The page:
US Secretary of State Mike Pompeo accused Iran of being responsible for the attacks on two oil tankers in the Gulf of Oman, speaking to journalists in Washington DC on Thursday.
Pompeo said that the assessment was based on “intelligence, the weapons used, the level of expertise needed to execute the operation, recent similar Iranian attacks on shipping, and the fact that no proxy group operating in the area has the resources and proficiency to act with such a high degree of sophistication.”
“This is only the latest in a series of attacks instigated by the Islamic Republic of Iran and its surrogates against American and allied interests,” Pompeo added. Iran’s FM Mohammad Javad Zarif posted in English on his Twitter account: “Reported attacks on Japan-related tankers occurred while PM AbeShinzo was meeting with Ayatollah khamenei_ir for extensive and friendly talks. Suspicious doesn’t begin to describe what likely transpired this morning. Iran’s proposed Regional Dialogue Forum is imperative.” Last month, the US accused Iran of sabotaging four vessels near the Emirati port of Fujairah using naval mines, a claim which Iran denied.
High Alert — U.S. blames Iran After Suspected Attacks on Mideast Oil Tankers
Two oil tankers near the strategically important Strait of Hormuz were damaged Thursday. After the U.S. Navy rushed to assist evacuating sailors, Secretary of State Mike Pompeo blamed Iran, calling the suspected attacks a “clear threat to international peace and security.” They come amid heightened tensions with Iran and an increased U.S. military presence in the Mideast. Nick Schifrin reports.
Also on Thursday night, the United States military released two photographs of the ship’s hull, showing damage and what it said was likely the unexploded mine.
“Taken as a whole, these unprovoked attacks present a clear threat to international peace and security,” Mr. Pompeo told a news conference in Washington.
The Kokuka Courageous was about 20 miles off the Iranian coast when it transmitted an emergency call for help after an initial explosion. When the crew surveyed the damage from the first explosion, they saw a second unexploded mine attached to the hull and evacuated the ship, according to the American officials, who spoke on the condition of anonymity to discuss a sensitive intelligence matter.
VIA : .bbc.com
What do we know about the explosions?
The Norwegian Maritime Authority said earlier on Thursday that the Front Altair had been “attacked”, and that there were three blasts on board.
Wu I-fang, a spokesman for Taiwan’s CPC Corp oil refiner, which chartered the Front Altair, said it was carrying 75,000 tonnes of naphtha and was “suspected of being hit by a torpedo”, although this has not been confirmed.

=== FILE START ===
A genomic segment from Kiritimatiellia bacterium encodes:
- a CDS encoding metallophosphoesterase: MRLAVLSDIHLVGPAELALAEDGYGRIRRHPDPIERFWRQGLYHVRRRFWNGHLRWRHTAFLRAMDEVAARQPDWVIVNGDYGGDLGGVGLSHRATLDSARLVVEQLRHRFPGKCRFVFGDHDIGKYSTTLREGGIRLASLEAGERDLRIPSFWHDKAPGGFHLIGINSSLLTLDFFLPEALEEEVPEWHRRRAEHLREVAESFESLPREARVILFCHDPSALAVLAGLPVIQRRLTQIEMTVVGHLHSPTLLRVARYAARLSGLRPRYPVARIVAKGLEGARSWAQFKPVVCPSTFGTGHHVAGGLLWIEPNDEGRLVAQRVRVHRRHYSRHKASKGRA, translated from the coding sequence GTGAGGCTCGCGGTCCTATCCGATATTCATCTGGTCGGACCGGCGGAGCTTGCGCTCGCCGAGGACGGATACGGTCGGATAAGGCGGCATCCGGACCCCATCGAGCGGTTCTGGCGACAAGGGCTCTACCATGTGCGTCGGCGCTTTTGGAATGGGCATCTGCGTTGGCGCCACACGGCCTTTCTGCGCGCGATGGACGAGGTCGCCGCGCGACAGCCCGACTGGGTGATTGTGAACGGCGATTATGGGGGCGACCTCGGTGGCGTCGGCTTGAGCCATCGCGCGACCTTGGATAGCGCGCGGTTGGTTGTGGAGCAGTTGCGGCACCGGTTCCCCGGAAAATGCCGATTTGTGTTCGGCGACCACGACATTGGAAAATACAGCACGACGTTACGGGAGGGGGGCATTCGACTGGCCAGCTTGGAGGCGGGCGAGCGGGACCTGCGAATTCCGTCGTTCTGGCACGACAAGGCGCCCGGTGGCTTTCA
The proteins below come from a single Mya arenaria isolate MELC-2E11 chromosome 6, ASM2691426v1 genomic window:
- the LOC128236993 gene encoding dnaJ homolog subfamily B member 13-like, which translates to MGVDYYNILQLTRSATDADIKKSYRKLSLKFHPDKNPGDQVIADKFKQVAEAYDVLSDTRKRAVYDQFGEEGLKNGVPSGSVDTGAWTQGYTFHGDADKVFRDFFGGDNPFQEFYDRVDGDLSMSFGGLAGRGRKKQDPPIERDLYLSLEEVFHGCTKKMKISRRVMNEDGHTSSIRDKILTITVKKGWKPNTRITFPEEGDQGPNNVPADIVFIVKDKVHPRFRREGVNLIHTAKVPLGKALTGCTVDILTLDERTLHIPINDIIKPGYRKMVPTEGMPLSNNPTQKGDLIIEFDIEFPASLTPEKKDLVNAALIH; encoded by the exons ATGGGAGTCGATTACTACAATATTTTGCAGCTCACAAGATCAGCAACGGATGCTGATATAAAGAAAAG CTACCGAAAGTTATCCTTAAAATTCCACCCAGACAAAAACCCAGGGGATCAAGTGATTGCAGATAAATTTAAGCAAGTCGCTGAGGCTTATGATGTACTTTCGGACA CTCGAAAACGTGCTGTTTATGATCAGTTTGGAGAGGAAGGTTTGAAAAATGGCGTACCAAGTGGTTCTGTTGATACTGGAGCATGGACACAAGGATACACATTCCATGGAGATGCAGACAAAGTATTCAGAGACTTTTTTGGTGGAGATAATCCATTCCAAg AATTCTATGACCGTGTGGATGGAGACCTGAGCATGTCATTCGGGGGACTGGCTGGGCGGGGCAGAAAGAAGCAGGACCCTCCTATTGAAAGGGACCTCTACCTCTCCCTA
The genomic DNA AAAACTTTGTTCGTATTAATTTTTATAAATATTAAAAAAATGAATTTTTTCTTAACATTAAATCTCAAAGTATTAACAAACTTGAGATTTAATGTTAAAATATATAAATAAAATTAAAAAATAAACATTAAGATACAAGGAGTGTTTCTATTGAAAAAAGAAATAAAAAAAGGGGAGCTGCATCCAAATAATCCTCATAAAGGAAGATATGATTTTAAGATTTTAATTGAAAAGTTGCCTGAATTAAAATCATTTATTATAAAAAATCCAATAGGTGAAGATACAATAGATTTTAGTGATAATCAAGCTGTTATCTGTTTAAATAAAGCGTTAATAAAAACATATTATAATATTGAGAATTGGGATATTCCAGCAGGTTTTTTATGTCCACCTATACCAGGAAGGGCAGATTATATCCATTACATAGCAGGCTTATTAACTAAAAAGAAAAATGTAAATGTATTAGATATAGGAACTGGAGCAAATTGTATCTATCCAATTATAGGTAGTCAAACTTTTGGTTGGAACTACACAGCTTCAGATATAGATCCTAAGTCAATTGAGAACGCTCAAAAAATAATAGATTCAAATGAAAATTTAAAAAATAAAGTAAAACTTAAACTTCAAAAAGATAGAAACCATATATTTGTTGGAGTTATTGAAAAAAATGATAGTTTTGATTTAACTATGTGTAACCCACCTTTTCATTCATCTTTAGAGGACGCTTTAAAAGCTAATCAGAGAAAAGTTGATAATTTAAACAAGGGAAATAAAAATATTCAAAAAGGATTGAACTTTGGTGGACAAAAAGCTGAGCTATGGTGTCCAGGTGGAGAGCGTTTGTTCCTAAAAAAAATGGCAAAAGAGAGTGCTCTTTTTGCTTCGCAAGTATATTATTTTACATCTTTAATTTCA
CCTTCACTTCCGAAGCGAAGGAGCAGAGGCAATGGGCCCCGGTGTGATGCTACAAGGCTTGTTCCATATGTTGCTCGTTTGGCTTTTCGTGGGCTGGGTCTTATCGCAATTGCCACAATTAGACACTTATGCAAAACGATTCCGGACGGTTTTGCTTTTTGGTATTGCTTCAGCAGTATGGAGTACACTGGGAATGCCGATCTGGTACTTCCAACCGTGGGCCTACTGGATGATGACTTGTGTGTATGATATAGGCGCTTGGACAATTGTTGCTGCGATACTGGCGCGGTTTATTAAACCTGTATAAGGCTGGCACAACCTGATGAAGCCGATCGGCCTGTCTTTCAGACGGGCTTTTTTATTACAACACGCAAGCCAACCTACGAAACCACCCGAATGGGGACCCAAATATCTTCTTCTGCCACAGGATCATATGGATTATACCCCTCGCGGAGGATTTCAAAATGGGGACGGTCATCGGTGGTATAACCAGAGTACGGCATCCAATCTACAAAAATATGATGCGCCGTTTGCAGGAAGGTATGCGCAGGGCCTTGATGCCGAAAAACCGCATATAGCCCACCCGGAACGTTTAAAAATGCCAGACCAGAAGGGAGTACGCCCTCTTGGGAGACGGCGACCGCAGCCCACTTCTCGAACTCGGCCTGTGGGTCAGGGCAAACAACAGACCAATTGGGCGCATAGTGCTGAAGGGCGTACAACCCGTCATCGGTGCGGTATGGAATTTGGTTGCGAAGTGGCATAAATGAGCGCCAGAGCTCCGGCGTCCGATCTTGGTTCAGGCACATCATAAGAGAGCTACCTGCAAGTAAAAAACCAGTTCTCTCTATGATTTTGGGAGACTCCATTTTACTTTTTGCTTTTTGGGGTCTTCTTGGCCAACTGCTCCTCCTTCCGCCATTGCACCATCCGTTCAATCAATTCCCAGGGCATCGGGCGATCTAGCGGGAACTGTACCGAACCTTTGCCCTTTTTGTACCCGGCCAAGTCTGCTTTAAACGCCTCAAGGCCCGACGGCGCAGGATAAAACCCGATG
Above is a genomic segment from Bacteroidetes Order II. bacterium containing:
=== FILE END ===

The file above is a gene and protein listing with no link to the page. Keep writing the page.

Other unverified reports suggested a mine attack.
The ship’s owner, Frontline, said the vessel was on fire – but denied reports in Iranian media that it had sunk.
The operator of the Kokuka Courageous, BSM Ship Management, said its crew abandoned ship and were rescued by a passing vessel.
Both Iran and the US have released pictures showing rescued crew members on board their vessels.
Why are US-Iran tensions so high?
In 2018, the US pulled out of the landmark nuclear deal reached in 2015 that was aimed at curbing Iran’s nuclear activities.
The move was strongly criticised by a number of countries, including America’s closest allies.
In May, President Donald Trump tightened US sanctions on Iran – mainly targeting its oil sector.
Iran then announced it was suspending some commitments under the nuclear deal.
In recent months the US has strengthened its forces in the Gulf – saying there was a danger of Iranian attacks.
It has sent an aircraft carrier strike group and B-52 bombers to the region.
In response, Iran has accused the US of aggressive behaviour.
Those tensions rose markedly after the 12 May limpet mine attacks in the UAE.
The US said that actor was Iran, an accusation Tehran has denied.
What is the US intelligence?
It is a pretty damning verdict from Mr Pompeo but as yet little detail has been given as to the exact nature of the intelligence and the extent to which a forensic analysis of the damage to the two tankers is backed up by other information – satellite or other tracking of the movements of any other vessels involved and so on.
Some may argue that there is a danger of a rush to judgement. And it is clear that if the US intends a response, especially a military one, then many countries – even friendly governments – will want to have chapter and verse on exactly what the US intelligence amounts to.
Iran, for its part, was quick to deny any involvement in the incidents. Indeed it sought to deflect blame by arguing in effect that it was being framed. “Somebody,” an Iranian official asserted, “is trying to destabilise relations between Iran and the international community.”
How has the world reacted?
UN Secretary General António Guterres condemned Thursday’s blasts.
He told the Security Council that the world cannot afford “a major confrontation in the Gulf region”.
The UK’s foreign secretary said it would conduct its own assessment, but the “starting point is obviously to believe our US allies”.
Meanwhile, the EU called for “maximum restraint”, while Russia said no-one should jump to conclusions or use the incident to put pressure on Iran, a Russian ally.
The incident is expected to be discussed at a closed-door meeting of the UN Security Council later on Thursday.
Paolo d’Amico, chairman of the tanker association, Intertanko, said the two vessels had been attacked, and expressed concern about dangers to other crews.
“If the waters are becoming unsafe, the [oil] supply to the entire Western world could be at risk,” he said.
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